When the Swiss Franc de-pegged from the US Dollar, the Swiss National Bank, in charge of the money supply and interest rates, decided to fight inflation very sharply. This raised interest rates and the Swiss Franc appreciated quickly. This meant that anything exported from Switzerland to other countries was much more expensive. The scale of the rise was extraordinary. In the first 18 months from the start of 1972, the Swiss Franc gained 29% against the dollar. By the start of 1975 it was another 14% higher, and by 1978 it was another 38% higher. Interest rates reached 10% in 1974 in Switzerland and the country experienced a recession.
This combination of technological change, high interest rates, and a severe loss of price competitiveness in their largest market saw many Swiss companies go bankrupt. The brands folded and many of the suppliers. Over the course of the decade employment in the industry fell 60%, and over 40k people lost their jobs. Many famous brands closed down almost entirely, and while some have been resurrected today, many are still gone.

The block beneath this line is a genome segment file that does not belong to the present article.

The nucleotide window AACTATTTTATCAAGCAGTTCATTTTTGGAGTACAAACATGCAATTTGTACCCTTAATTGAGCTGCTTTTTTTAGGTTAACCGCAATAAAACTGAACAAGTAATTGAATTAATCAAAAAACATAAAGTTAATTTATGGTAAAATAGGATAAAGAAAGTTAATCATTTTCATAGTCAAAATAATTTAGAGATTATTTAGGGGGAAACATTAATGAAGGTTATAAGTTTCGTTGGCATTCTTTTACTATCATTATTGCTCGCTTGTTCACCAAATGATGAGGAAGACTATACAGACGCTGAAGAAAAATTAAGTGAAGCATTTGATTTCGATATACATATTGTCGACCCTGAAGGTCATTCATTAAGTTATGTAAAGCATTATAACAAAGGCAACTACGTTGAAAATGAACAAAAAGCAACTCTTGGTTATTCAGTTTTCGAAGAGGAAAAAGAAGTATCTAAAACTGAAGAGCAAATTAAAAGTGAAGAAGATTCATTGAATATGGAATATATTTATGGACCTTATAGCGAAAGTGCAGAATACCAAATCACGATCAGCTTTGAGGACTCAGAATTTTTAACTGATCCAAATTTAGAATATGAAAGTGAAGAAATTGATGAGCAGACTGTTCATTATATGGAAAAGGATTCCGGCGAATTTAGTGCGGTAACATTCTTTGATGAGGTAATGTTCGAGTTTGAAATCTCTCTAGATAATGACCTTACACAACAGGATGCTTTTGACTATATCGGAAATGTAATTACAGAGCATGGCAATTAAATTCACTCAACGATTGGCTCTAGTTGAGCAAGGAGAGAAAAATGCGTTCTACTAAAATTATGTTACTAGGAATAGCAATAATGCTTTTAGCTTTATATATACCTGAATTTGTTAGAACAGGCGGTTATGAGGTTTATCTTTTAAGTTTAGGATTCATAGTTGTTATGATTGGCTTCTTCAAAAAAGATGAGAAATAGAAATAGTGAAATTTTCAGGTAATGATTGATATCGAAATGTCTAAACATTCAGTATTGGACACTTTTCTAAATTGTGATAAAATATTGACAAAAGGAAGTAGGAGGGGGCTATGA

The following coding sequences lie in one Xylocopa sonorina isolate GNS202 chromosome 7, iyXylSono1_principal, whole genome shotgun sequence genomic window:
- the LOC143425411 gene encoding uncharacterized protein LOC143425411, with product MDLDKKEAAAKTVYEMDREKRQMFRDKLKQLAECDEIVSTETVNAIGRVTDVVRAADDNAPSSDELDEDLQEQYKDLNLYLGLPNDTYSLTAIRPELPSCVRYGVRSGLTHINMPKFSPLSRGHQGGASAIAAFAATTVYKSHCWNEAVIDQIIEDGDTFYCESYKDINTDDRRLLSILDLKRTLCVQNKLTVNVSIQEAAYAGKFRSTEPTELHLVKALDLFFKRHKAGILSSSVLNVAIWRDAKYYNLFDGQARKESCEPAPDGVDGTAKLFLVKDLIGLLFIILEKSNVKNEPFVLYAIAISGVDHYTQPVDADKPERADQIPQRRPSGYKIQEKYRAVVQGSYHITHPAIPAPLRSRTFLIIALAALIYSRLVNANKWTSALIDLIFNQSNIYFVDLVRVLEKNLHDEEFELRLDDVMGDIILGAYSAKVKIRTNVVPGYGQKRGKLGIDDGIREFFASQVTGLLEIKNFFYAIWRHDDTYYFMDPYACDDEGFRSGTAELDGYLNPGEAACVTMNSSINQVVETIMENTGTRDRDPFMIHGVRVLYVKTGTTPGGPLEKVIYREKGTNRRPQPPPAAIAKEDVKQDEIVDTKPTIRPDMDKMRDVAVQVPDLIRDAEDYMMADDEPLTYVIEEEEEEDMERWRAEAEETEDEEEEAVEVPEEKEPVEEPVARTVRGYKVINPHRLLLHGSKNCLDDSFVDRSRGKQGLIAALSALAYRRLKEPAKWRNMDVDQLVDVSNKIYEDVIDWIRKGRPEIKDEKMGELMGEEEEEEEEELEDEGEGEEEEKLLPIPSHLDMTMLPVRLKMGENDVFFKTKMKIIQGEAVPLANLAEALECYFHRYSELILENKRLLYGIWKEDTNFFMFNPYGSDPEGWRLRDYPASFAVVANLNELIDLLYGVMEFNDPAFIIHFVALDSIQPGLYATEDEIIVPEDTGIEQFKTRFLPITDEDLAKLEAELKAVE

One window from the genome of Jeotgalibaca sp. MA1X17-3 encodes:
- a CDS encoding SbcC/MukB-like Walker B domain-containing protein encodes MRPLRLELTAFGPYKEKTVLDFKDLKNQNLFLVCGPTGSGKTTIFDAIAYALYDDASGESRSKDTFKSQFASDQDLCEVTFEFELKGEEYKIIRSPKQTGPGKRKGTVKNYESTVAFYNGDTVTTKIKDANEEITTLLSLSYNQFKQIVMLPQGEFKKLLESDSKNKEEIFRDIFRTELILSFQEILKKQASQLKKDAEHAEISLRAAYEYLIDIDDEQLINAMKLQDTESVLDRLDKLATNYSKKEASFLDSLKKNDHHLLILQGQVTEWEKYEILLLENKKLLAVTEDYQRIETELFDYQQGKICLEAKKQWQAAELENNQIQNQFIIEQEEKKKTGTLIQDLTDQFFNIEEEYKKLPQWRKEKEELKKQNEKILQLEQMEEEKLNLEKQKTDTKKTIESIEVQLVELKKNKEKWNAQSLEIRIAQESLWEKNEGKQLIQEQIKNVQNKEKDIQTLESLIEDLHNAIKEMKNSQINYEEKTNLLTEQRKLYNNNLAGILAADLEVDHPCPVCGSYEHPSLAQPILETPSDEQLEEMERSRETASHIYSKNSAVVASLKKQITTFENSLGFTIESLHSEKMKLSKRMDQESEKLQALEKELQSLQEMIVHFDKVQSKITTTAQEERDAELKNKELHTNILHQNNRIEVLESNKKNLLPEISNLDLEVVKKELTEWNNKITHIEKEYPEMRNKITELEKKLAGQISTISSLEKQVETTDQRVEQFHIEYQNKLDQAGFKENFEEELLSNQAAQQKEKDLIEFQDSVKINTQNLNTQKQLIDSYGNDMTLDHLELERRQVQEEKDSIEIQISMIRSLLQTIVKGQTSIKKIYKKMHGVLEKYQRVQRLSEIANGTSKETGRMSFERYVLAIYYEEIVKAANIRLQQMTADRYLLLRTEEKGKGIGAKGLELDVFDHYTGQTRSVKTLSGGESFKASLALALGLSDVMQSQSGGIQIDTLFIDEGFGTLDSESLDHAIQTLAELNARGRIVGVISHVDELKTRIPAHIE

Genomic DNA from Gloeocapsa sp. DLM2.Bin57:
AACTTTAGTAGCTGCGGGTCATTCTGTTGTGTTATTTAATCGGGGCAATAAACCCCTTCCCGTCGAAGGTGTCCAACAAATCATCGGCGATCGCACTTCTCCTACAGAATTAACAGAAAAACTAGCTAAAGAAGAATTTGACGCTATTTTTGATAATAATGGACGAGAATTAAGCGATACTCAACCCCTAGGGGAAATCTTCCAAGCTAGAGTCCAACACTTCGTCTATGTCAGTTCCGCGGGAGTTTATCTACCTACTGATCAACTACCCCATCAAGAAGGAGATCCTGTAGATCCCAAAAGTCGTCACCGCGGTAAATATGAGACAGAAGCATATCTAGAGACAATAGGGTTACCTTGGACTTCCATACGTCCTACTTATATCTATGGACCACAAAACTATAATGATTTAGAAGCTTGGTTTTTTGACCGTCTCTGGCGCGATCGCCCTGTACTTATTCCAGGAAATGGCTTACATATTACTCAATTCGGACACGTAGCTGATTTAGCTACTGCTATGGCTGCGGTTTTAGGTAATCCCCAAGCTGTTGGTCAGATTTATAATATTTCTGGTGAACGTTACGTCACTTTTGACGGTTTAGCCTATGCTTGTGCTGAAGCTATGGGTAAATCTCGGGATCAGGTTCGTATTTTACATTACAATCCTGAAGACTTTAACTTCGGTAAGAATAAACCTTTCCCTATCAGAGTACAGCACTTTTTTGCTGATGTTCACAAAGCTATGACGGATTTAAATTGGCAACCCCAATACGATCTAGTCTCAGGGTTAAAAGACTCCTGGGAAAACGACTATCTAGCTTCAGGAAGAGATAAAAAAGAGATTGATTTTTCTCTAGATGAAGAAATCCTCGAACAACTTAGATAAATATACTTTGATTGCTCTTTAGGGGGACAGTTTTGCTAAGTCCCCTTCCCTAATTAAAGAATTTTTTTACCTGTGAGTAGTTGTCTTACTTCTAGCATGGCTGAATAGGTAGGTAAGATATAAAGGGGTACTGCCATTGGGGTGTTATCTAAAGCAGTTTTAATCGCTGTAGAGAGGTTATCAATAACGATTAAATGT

A Breitling Premier from the 1940s. Breitling was one of the firms laid low in the 1970s, and the firm was wound down, with only the trademarks being sold to a surviving company, from which the brand was resurrected in the early 1980s. This is despite Breitling being a huge global brand right through the 1960s and introducing some of the most iconic watches of the 20th Century.
The history of the watchmaking industry has many fascinating periods, but like all history is complicated and always depends on the viewpoint of the historian. Making it simple to understand is a key aim for The Watch Collectors' Club, as understanding brand history is often very important for watch collectors. Many people enjoy learning about where watches have come from, what inspired them, and how the technology was developed. We hope to bring more historical information to you in an easy-to-understand manner. If you liked this article, please let us know, and also tell anyone else you know who might be interested. Our events always include some informative content, and all the details can be found on our events page.